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Thrombin (activated Factor II) is a coagulation protein that has many effects in the coagulation cascade. It is an enzyme of the serine protease type (EC 184.108.40.206), and therefore acts by cleaving proteins at certain locations. Its main action is to turn fibrinogen into fibrin.
Thrombin is produced from prothrombin, which is essentially the inactive state of this protein and produced in the liver. Activated coagulation factors Xa and Va form a complex which is responsible for the conversion of prothrombin to thrombin. Prothrombin is also called factor II and requires vitamin K to be produced. Deficiency of vitamin K or administration of warfarin impair thrombin function.
The active form of factor II, thrombin, has a number of effects on other coagulation proteins. Its most direct effect on clot production is its conversion of fibrinogen into fibrin, but it also feeds back on a number of locations in the coagulation cascade.
Thrombin activates factor XI and factor VIII, increasing the flow through the intrinsic pathway of coagulation. Thrombin also activates factor V of the common pathway, which quickly increases its own production from prothrombin.
Factor XIII, the coagulation protein that cross-links fibrin molecules to stabilize the fibrin clot, is also activated. This increases the speed the fibrin in the clot is covalently linked to itself.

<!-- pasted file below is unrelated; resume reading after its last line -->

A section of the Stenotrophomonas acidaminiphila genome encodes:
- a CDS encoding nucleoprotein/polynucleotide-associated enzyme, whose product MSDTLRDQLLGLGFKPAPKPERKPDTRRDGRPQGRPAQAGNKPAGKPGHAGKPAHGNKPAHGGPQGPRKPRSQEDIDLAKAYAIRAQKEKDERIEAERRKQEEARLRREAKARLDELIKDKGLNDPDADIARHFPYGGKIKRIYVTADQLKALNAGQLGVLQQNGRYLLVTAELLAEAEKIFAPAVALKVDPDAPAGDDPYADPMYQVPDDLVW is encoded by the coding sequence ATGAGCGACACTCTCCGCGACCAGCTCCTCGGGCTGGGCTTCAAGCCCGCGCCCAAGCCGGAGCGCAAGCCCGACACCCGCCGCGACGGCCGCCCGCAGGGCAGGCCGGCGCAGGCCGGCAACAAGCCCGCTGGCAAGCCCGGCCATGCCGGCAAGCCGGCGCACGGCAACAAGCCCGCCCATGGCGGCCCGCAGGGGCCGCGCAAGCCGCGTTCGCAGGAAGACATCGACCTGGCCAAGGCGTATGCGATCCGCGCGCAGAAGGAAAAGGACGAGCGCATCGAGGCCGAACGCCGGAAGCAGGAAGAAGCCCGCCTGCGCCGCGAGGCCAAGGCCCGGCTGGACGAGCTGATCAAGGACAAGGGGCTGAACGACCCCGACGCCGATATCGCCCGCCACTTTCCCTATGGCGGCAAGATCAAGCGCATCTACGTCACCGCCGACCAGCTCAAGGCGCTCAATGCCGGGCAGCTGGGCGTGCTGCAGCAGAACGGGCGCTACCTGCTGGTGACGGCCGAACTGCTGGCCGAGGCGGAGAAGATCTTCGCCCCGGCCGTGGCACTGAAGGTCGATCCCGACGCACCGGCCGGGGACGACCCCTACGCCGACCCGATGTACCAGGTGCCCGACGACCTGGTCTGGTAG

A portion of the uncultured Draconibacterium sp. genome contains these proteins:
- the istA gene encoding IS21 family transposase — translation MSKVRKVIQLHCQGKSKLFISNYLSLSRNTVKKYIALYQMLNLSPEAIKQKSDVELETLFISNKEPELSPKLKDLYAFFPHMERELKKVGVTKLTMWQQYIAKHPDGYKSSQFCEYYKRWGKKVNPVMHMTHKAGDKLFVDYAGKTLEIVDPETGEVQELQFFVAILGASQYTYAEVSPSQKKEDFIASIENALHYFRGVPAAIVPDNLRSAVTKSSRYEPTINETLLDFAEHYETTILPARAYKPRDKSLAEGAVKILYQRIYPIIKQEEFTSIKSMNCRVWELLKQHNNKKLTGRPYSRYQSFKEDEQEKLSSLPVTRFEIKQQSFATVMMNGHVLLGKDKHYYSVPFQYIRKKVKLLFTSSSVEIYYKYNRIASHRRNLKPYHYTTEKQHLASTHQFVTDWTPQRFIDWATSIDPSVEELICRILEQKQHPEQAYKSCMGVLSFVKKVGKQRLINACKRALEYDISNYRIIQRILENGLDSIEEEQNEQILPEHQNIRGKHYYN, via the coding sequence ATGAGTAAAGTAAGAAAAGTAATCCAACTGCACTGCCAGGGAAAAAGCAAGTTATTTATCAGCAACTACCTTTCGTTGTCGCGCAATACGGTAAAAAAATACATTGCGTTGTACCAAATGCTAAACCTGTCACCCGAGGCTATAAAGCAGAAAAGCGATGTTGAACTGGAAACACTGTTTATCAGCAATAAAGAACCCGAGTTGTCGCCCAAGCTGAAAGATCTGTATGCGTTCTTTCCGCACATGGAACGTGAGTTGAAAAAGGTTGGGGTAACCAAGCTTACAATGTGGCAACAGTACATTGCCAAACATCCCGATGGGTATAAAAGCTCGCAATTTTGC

As well as the coagulation pathways, thrombin also promotes platelet aggregration.
Inhibitors and fibrinolysis
Interestingly, thrombin activates protein C, which inhibits coagulation. This happens on the surface of the endothelium, on a protein called thrombomodulin . The formation of activated protein C is important in the digestion of coagulation factors Va and VIIIa, thus thrombin both cleaves fibrinogen to form fibrin and slows down the clotting process (presumably so it doesn't get out of hand).
Role in disease
Activation of prothrombin into thrombin is crucial in physiological and pathological coagulation. Various rare diseases of prothrombin have been described.
An apparently quite common disorder (up to 5% in Western patients) is the substitution of adenine for guanine at position 20210 of the prothrombin gene. Although this falls outside the reading frame for the protein, it leads to high levels of prothrombin and a possibly increased risk of thrombosis (Poort et al 1996).
- Poort SR, Rosendaal FR, Reitsma PH, Bertina RM. A common genetic variation in the 3' untranslated region of the prothrombin gene is associated with elevated plasma prothrombin levels and an increase in venous thrombosis. Blood 1996;88:3698-703. PMID 8916933.
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